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The REACH Data Dilemma: Part 2

By Michael Wurzman

Being able to efficiently move data along supply chains, as ad­dressed with CDX (Compliance Data Exchange), is only part of the solution. Having easily usable data is the critical second part. The old computer adage, “GIGO – Gar­bage in Garbage Out” applies here as well. We must train our supply chains to use a uni­form and consis­tent data creating method at all lev­els, so it can be ef­fectively analyzed for REACH com­pliance and other regulatory needs.

Let’s start by identifying key data objectives to facilitate REACH compliance and beyond.

First we need a common data structure to facilitate data ex­change with in-house PLM, ERP, design and data analysis systems. We need a common data struc­ture to facilitate data exchange with in house PLM, ERP, design and data analysis systems. The proposed structure will be extensible to address the coming regula­tory needs. And it will take into account the proposed PLM future data requirements.

Second, for data analysis, the use of common rules for naming materials and components should be implemented, so we can do plausibility evaluations of data for quality issues. As an Industry, we can define these rules in a way that will work cross-industry. While not a major issue today, it will be one in the future when we are required to “enhance” our data set.

Third, the use of standard tem­plates for materials, e.g. metal al­loys where the product is defined in industry norms and standards, makes sense. It would simplify the data entry and allow material suppliers to attach the applicable norms and standards, as well as eventual greenhouse gas or other legislated reporting requirements from a smelter or steel mill level.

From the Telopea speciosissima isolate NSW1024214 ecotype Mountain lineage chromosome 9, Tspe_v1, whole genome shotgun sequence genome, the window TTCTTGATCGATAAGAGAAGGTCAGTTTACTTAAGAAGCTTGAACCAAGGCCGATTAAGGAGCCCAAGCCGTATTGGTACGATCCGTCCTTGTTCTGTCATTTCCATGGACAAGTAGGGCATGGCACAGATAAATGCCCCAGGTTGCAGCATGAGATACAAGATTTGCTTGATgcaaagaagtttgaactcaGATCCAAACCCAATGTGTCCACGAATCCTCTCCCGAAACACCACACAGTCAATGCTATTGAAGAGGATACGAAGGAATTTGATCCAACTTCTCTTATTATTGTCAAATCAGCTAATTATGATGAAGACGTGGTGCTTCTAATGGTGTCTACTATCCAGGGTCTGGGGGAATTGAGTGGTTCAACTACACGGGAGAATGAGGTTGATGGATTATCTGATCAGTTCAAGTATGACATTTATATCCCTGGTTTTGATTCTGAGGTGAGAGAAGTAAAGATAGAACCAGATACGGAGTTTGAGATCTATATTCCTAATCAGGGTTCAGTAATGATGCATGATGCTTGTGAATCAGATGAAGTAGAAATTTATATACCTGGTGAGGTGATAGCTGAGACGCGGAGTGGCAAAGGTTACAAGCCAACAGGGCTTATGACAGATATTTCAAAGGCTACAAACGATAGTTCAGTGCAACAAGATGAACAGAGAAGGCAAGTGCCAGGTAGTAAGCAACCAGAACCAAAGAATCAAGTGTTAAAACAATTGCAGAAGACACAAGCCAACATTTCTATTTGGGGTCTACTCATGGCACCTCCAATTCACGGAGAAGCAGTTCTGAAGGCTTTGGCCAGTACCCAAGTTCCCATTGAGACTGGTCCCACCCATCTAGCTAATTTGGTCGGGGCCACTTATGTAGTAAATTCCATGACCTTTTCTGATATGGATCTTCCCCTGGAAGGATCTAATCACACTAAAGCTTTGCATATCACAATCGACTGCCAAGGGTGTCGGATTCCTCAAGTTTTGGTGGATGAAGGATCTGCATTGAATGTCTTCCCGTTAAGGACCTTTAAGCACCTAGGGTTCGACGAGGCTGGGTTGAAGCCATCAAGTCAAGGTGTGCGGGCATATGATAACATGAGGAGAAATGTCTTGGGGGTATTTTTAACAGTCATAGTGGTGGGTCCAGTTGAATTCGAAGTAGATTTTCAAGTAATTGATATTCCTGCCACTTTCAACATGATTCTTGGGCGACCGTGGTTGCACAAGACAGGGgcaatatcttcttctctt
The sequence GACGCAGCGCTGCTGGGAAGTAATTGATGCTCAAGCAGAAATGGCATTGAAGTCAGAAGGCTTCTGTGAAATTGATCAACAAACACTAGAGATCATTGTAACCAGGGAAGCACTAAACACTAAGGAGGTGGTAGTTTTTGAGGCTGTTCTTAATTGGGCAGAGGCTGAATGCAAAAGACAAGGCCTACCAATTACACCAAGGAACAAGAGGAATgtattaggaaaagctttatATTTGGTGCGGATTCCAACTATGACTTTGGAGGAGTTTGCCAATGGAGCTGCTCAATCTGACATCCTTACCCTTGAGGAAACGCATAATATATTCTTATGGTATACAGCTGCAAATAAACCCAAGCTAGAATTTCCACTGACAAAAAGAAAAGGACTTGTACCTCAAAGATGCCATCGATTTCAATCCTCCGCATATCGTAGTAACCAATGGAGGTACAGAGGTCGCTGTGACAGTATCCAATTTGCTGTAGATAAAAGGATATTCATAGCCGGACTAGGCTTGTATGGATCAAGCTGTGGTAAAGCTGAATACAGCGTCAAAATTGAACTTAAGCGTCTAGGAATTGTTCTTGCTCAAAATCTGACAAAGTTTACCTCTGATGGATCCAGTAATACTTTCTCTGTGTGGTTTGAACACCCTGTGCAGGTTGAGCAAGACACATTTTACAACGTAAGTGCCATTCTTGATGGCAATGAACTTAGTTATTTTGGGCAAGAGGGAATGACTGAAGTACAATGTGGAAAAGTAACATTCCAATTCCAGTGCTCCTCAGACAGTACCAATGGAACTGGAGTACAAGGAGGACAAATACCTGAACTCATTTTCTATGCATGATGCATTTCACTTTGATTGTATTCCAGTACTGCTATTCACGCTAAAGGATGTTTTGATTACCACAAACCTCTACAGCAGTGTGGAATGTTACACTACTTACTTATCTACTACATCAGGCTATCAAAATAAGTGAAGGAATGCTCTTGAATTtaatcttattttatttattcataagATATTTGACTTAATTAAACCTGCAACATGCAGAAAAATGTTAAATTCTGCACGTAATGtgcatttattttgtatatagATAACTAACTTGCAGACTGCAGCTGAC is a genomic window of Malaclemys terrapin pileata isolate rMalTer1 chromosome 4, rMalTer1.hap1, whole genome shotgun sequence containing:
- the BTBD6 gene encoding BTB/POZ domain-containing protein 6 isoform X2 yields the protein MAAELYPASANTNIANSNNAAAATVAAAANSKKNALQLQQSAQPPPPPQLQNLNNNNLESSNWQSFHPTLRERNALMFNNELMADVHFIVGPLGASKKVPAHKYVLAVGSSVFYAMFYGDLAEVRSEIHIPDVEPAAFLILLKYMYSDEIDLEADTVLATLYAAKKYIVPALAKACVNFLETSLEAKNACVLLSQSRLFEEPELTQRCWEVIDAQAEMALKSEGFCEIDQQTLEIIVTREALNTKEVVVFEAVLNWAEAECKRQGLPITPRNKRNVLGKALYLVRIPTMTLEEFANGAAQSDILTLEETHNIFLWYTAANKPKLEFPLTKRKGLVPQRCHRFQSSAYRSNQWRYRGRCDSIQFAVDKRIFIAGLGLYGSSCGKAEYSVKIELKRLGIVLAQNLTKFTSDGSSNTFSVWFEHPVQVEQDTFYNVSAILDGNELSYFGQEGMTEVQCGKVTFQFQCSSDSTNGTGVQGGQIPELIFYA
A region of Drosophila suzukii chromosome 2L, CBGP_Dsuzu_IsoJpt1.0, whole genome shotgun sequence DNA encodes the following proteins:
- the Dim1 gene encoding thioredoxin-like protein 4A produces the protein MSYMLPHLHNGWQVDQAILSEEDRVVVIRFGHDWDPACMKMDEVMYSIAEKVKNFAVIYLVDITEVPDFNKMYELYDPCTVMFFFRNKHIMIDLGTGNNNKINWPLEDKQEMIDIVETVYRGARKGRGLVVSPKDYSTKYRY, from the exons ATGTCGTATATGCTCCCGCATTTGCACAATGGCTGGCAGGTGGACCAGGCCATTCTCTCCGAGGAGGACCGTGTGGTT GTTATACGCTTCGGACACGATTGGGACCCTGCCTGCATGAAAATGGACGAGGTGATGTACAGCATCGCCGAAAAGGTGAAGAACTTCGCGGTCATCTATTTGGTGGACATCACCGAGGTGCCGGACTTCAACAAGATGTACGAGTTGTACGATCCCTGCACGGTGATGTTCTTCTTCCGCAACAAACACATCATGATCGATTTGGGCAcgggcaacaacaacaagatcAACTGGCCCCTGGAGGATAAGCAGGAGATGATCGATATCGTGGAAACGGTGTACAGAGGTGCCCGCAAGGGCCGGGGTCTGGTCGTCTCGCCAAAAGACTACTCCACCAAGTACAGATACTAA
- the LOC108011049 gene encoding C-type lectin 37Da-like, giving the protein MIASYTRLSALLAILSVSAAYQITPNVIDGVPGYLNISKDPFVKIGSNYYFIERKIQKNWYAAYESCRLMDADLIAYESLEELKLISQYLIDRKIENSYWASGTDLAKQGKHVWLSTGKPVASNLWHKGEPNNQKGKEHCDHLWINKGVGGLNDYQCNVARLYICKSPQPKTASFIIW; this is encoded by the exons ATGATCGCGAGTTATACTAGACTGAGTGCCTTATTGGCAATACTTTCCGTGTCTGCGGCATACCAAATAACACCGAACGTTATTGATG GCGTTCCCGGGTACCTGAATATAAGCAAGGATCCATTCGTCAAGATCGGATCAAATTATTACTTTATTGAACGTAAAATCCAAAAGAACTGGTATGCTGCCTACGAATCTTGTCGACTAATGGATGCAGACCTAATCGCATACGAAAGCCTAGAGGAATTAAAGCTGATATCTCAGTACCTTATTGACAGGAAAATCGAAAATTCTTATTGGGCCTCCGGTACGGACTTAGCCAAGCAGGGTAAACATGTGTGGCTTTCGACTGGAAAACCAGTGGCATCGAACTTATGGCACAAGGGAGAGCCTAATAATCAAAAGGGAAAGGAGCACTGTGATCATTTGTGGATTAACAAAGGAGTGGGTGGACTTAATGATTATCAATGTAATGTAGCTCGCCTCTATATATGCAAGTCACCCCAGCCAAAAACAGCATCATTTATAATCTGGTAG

Fourth, another key concern is the use of actual sub­stance content in material definitions. Use of substances classes will be­come a problem in the future. With REACH, individual substances can have restrictions placed on their use. We need to work from a uni­fied list of substances based on the C.A.S. (Chemical Abstract Service) system. If we do so, generics will be controlled by the system for com­mon items such as basic polymers without additives. This will standard­ize the data collected and allow for proper automated REACH compliance re­porting.

Also, if we track and iden­tify which data-enter­ing persons have been trained, we will be better able to concentrate our educational ef­forts, which is the fundamental key to receiving good quality data.

We know moving forward there are additional standard descrip­tions for data elements that will be needed. Working as an Indus­try, we can create the databases needed to standardize reporting and provide the maximum ability to utilize data for compliance, sourc­ing risk reduction, product planning and long term cost reductions.

AEM is guiding us forward, and with our input will be able to provide the guidance to the data systems development needed to protect our interests, integrate compliance re­quirements, simplify our future re­porting, and help us save money and reduce potential supply chain risk.

Article Library

  • 2017 IMDS and Chemical Reporting Summit
  • Article 33 obligations under REACH; The law of unintended consequences…or were they intentional?
  • Reducing REACH Risk Management
  • You Can't Go it Alone
  • The REACH Data Dilemma: Part 2
  • The REACH Data Dilemma: Part 1
  • The Case for Training
  • The Importer-of- Record and REACH Obligations
  • The “H” Factor